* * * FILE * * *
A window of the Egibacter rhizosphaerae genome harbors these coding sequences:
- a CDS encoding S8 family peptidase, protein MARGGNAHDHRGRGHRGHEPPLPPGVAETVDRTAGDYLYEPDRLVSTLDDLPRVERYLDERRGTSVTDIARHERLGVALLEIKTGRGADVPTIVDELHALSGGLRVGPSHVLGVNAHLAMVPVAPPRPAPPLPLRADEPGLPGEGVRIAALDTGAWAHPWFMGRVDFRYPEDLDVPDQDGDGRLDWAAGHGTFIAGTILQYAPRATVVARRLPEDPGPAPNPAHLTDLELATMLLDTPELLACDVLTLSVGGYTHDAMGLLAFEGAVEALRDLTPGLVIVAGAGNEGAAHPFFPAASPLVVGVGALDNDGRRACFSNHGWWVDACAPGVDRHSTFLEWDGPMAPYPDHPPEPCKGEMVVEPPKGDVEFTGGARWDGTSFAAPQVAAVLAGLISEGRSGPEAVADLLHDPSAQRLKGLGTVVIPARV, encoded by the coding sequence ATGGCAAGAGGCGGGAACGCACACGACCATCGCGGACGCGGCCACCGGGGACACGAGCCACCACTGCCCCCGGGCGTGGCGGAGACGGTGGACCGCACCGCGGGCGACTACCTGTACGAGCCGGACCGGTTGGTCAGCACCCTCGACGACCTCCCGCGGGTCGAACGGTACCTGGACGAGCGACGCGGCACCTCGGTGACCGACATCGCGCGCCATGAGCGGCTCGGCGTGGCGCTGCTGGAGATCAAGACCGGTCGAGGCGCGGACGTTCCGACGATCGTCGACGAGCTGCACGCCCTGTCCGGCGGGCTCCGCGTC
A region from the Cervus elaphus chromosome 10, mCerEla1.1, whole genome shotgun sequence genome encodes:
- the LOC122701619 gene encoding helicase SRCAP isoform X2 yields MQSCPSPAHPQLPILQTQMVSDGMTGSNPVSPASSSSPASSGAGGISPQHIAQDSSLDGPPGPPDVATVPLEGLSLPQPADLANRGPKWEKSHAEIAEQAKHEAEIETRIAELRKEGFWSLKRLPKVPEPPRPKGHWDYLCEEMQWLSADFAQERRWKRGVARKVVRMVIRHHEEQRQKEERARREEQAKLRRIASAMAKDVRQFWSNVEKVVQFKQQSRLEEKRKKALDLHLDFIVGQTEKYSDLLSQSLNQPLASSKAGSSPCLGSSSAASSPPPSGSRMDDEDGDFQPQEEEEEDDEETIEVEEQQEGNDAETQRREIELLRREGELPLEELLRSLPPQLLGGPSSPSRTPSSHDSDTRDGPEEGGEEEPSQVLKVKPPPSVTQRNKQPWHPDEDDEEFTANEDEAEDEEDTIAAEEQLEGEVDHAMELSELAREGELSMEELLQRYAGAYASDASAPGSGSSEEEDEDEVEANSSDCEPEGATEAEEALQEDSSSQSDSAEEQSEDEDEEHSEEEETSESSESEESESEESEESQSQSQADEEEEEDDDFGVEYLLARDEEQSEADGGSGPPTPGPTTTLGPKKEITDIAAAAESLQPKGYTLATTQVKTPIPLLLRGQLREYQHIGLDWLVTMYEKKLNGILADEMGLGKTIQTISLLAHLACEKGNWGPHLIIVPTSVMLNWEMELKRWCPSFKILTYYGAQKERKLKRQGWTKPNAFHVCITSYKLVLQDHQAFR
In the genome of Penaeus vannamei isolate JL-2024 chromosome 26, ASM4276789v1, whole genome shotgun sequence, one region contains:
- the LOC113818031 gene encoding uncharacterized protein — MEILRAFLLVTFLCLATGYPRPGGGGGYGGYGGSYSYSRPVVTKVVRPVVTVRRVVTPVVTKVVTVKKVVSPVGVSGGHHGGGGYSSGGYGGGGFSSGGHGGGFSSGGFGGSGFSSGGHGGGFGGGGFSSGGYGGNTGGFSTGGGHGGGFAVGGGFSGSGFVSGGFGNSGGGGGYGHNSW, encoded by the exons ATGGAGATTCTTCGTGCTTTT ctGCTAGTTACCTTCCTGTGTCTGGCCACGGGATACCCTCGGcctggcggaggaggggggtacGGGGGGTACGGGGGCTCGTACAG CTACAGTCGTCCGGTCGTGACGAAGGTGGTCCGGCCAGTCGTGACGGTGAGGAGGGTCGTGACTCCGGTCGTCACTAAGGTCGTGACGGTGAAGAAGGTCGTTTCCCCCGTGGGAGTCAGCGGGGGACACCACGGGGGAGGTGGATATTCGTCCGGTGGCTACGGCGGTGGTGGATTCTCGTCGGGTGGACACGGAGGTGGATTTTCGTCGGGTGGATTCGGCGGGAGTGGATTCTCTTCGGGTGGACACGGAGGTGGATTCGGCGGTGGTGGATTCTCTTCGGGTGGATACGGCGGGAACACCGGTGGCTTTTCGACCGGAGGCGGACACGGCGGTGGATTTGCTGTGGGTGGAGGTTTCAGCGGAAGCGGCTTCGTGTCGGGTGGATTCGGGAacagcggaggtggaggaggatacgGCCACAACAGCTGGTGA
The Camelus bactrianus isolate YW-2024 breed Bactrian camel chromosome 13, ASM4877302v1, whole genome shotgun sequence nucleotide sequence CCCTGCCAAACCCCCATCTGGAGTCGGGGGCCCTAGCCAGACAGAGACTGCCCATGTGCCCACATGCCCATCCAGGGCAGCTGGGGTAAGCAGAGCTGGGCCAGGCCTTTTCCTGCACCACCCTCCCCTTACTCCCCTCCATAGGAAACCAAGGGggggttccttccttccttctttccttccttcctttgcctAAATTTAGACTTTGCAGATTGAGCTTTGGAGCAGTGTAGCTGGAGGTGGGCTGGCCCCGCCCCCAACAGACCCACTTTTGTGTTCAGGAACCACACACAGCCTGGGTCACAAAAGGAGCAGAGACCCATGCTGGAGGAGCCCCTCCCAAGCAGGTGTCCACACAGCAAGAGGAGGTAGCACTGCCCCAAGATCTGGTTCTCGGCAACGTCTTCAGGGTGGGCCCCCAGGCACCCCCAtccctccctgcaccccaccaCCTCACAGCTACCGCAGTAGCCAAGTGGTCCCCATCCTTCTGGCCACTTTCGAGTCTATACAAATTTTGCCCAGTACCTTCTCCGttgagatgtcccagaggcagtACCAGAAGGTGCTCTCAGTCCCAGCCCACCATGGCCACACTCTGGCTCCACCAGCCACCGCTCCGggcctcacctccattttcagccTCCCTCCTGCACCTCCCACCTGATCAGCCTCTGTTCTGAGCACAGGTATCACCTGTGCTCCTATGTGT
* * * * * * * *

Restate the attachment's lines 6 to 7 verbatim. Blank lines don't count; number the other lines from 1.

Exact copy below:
- the LOC113818031 gene encoding uncharacterized protein — MEILRAFLLVTFLCLATGYPRPGGGGGYGGYGGSYSYSRPVVTKVVRPVVTVRRVVTPVVTKVVTVKKVVSPVGVSGGHHGGGGYSSGGYGGGGFSSGGHGGGFSSGGFGGSGFSSGGHGGGFGGGGFSSGGYGGNTGGFSTGGGHGGGFAVGGGFSGSGFVSGGFGNSGGGGGYGHNSW, encoded by the exons ATGGAGATTCTTCGTGCTTTT ctGCTAGTTACCTTCCTGTGTCTGGCCACGGGATACCCTCGGcctggcggaggaggggggtacGGGGGGTACGGGGGCTCGTACAG CTACAGTCGTCCGGTCGTGACGAAGGTGGTCCGGCCAGTCGTGACGGTGAGGAGGGTCGTGACTCCGGTCGTCACTAAGGTCGTGACGGTGAAGAAGGTCGTTTCCCCCGTGGGAGTCAGCGGGGGACACCACGGGGGAGGTGGATATTCGTCCGGTGGCTACGGCGGTGGTGGATTCTCGTCGGGTGGACACGGAGGTGGATTTTCGTCGGGTGGATTCGGCGGGAGTGGATTCTCTTCGGGTGGACACGGAGGTGGATTCGGCGGTGGTGGATTCTCTTCGGGTGGATACGGCGGGAACACCGGTGGCTTTTCGACCGGAGGCGGACACGGCGGTGGATTTGCTGTGGGTGGAGGTTTCAGCGGAAGCGGCTTCGTGTCGGGTGGATTCGGGAacagcggaggtggaggaggatacgGCCACAACAGCTGGTGA
The Camelus bactrianus isolate YW-2024 breed Bactrian camel chromosome 13, ASM4877302v1, whole genome shotgun sequence nucleotide sequence CCCTGCCAAACCCCCATCTGGAGTCGGGGGCCCTAGCCAGACAGAGACTGCCCATGTGCCCACATGCCCATCCAGGGCAGCTGGGGTAAGCAGAGCTGGGCCAGGCCTTTTCCTGCACCACCCTCCCCTTACTCCCCTCCATAGGAAACCAAGGGggggttccttccttccttctttccttccttcctttgcctAAATTTAGACTTTGCAGATTGAGCTTTGGAGCAGTGTAGCTGGAGGTGGGCTGGCCCCGCCCCCAACAGACCCACTTTTGTGTTCAGGAACCACACACAGCCTGGGTCACAAAAGGAGCAGAGACCCATGCTGGAGGAGCCCCTCCCAAGCAGGTGTCCACACAGCAAGAGGAGGTAGCACTGCCCCAAGATCTGGTTCTCGGCAACGTCTTCAGGGTGGGCCCCCAGGCACCCCCAtccctccctgcaccccaccaCCTCACAGCTACCGCAGTAGCCAAGTGGTCCCCATCCTTCTGGCCACTTTCGAGTCTATACAAATTTTGCCCAGTACCTTCTCCGttgagatgtcccagaggcagtACCAGAAGGTGCTCTCAGTCCCAGCCCACCATGGCCACACTCTGGCTCCACCAGCCACCGCTCCGggcctcacctccattttcagccTCCCTCCTGCACCTCCCACCTGATCAGCCTCTGTTCTGAGCACAGGTATCACCTGTGCTCCTATGTGT